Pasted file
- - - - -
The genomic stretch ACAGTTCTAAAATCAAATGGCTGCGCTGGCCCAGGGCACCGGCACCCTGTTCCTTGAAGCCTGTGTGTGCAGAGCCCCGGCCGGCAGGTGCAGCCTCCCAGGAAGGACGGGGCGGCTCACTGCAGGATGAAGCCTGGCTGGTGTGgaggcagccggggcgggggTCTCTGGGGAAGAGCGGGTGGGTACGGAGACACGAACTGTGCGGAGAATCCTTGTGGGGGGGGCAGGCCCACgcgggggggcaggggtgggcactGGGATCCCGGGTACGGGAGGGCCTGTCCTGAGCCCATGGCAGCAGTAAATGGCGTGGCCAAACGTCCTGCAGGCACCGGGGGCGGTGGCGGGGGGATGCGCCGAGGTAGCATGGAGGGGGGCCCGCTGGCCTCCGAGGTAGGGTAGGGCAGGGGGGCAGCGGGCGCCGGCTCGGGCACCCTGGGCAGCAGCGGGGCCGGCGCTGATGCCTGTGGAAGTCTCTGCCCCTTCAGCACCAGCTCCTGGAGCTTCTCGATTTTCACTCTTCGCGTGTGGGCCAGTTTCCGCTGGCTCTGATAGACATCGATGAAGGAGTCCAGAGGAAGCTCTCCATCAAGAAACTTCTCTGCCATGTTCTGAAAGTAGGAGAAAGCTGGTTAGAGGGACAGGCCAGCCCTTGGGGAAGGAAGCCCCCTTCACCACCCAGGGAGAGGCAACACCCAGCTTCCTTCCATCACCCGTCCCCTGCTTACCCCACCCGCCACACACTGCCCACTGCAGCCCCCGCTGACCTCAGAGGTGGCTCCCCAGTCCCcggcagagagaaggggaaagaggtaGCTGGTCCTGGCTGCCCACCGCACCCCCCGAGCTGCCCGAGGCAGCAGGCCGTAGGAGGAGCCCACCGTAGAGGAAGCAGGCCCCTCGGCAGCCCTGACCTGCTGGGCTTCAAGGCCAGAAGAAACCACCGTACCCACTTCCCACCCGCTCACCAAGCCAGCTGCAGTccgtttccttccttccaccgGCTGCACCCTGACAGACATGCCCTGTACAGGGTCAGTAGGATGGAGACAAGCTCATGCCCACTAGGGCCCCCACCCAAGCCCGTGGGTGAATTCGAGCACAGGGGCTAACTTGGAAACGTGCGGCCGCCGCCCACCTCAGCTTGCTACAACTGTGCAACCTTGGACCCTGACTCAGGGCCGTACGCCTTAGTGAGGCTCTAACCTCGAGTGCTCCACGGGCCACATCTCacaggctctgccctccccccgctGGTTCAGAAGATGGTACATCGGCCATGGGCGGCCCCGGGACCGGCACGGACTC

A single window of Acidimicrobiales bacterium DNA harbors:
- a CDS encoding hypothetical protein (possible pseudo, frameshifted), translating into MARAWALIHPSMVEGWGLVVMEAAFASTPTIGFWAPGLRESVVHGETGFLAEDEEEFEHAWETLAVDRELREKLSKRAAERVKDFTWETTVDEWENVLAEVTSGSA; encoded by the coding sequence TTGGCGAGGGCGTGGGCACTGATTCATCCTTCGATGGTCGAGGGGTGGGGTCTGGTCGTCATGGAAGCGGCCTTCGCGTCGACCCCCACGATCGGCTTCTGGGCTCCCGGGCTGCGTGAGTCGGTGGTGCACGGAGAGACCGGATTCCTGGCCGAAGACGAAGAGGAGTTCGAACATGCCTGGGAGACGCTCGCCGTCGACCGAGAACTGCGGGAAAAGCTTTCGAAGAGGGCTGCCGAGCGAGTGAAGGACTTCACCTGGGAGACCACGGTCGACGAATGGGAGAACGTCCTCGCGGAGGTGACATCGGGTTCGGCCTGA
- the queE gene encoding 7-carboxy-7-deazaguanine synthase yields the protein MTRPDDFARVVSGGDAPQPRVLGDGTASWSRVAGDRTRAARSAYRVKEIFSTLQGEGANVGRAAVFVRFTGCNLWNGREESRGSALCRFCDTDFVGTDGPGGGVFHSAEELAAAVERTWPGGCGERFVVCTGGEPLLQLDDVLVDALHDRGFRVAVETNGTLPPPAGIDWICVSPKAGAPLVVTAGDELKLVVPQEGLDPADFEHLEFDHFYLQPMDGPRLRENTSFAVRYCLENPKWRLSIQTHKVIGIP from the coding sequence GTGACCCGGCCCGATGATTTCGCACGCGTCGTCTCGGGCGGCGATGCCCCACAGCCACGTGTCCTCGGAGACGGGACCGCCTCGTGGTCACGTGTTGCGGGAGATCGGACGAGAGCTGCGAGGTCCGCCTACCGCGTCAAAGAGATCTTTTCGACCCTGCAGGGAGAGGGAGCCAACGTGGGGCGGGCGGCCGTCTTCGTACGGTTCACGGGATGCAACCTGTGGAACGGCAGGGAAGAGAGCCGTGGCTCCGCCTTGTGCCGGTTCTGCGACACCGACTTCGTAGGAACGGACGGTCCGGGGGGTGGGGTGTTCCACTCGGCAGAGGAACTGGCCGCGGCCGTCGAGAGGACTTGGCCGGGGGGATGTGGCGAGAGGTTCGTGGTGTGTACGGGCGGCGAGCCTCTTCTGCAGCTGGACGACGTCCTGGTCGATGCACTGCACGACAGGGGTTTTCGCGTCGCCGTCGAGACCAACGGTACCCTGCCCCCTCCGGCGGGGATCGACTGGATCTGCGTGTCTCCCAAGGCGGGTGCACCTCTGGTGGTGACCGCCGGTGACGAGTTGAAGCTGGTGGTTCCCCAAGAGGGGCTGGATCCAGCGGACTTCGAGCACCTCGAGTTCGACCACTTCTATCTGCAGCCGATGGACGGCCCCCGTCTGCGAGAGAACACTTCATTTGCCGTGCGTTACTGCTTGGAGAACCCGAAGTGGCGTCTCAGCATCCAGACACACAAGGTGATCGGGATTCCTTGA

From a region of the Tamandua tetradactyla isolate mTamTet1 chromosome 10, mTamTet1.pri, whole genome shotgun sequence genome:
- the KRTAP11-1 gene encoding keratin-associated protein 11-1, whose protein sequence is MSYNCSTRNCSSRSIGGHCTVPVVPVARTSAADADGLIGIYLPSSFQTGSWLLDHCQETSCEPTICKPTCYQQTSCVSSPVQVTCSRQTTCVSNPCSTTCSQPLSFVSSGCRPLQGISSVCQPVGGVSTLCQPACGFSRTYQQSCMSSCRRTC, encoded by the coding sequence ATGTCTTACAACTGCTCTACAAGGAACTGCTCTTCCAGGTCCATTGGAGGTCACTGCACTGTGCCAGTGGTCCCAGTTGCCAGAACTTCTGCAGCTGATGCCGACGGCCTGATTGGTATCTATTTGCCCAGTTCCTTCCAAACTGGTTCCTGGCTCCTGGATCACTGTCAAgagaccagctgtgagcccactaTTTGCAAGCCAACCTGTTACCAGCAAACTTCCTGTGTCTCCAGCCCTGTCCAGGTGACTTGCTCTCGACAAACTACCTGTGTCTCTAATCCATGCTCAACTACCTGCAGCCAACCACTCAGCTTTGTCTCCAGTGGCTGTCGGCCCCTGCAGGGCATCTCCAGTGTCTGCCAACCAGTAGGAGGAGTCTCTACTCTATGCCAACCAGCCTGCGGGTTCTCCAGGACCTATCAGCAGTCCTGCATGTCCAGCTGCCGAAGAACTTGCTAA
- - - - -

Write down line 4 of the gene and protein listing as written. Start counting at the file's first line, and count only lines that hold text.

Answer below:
- the queE gene encoding 7-carboxy-7-deazaguanine synthase yields the protein MTRPDDFARVVSGGDAPQPRVLGDGTASWSRVAGDRTRAARSAYRVKEIFSTLQGEGANVGRAAVFVRFTGCNLWNGREESRGSALCRFCDTDFVGTDGPGGGVFHSAEELAAAVERTWPGGCGERFVVCTGGEPLLQLDDVLVDALHDRGFRVAVETNGTLPPPAGIDWICVSPKAGAPLVVTAGDELKLVVPQEGLDPADFEHLEFDHFYLQPMDGPRLRENTSFAVRYCLENPKWRLSIQTHKVIGIP from the coding sequence GTGACCCGGCCCGATGATTTCGCACGCGTCGTCTCGGGCGGCGATGCCCCACAGCCACGTGTCCTCGGAGACGGGACCGCCTCGTGGTCACGTGTTGCGGGAGATCGGACGAGAGCTGCGAGGTCCGCCTACCGCGTCAAAGAGATCTTTTCGACCCTGCAGGGAGAGGGAGCCAACGTGGGGCGGGCGGCCGTCTTCGTACGGTTCACGGGATGCAACCTGTGGAACGGCAGGGAAGAGAGCCGTGGCTCCGCCTTGTGCCGGTTCTGCGACACCGACTTCGTAGGAACGGACGGTCCGGGGGGTGGGGTGTTCCACTCGGCAGAGGAACTGGCCGCGGCCGTCGAGAGGACTTGGCCGGGGGGATGTGGCGAGAGGTTCGTGGTGTGTACGGGCGGCGAGCCTCTTCTGCAGCTGGACGACGTCCTGGTCGATGCACTGCACGACAGGGGTTTTCGCGTCGCCGTCGAGACCAACGGTACCCTGCCCCCTCCGGCGGGGATCGACTGGATCTGCGTGTCTCCCAAGGCGGGTGCACCTCTGGTGGTGACCGCCGGTGACGAGTTGAAGCTGGTGGTTCCCCAAGAGGGGCTGGATCCAGCGGACTTCGAGCACCTCGAGTTCGACCACTTCTATCTGCAGCCGATGGACGGCCCCCGTCTGCGAGAGAACACTTCATTTGCCGTGCGTTACTGCTTGGAGAACCCGAAGTGGCGTCTCAGCATCCAGACACACAAGGTGATCGGGATTCCTTGA